various announcements coming out of VMware this week is change to how vSphere is priced. VMware's "simplified" pricing can be found in a nightmarish 10 page white paper. Hey, no one ever said enterprise technology pricing was easy.One of the
But the problem is that VMware's new prices are much higher for some customers. Ars Technica points to this thread on VMware's community site. And CRN reports on how Microsoft is already hammering VMware on its new pricing model.
The idea behind the new licensing was to move away from charging based on the specs of the physical server and charge based on the resources actually used by the virtual machines. One big change is a move towards letting customers pool virtual RAM from multiple physical servers.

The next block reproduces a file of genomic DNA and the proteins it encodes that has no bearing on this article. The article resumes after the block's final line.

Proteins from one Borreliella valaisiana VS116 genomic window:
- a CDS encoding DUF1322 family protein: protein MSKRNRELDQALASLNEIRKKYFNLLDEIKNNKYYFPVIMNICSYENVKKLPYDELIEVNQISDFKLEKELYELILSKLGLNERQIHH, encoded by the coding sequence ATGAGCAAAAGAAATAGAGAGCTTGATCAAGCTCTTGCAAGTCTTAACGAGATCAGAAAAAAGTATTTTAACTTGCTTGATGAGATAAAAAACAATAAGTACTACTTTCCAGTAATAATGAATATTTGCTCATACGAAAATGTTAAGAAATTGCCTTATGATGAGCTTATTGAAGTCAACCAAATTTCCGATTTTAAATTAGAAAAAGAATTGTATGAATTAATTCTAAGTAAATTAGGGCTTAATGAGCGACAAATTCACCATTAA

The problem is that the new approach is actually much more expensive for many, perhaps most, customers who didn't have a lot of of excess RAM laying around unused by virtual machines.
Microsoft described VMware's new pricing as Moore's Law's in reverse - in some configurations, the cost per virtual machine actually goes up as you add more machines. One poster on VMware's community site wrote "You could go out and buy the physical box for way less than that today, from any hardware vendor."
VMware has always been more expensive than the competition, but that hasn't stopped it from capturing over 50% of the enterprise server virtualization market. Competing on price isn't usually a good strategy in the enterprise. But considering that Hyper-V is free Windows 2008 servers, and there's a free edition of XenServer as well, has VMware finally gone too far?
Comparing vSphere to Hyper-V or Xen isn't exactly an apples to apples comparison, but Citrix has recently upped its game with its acquisition of Cloud.com, and Hyper-V will be adequate for many enterprise virtualization needs.
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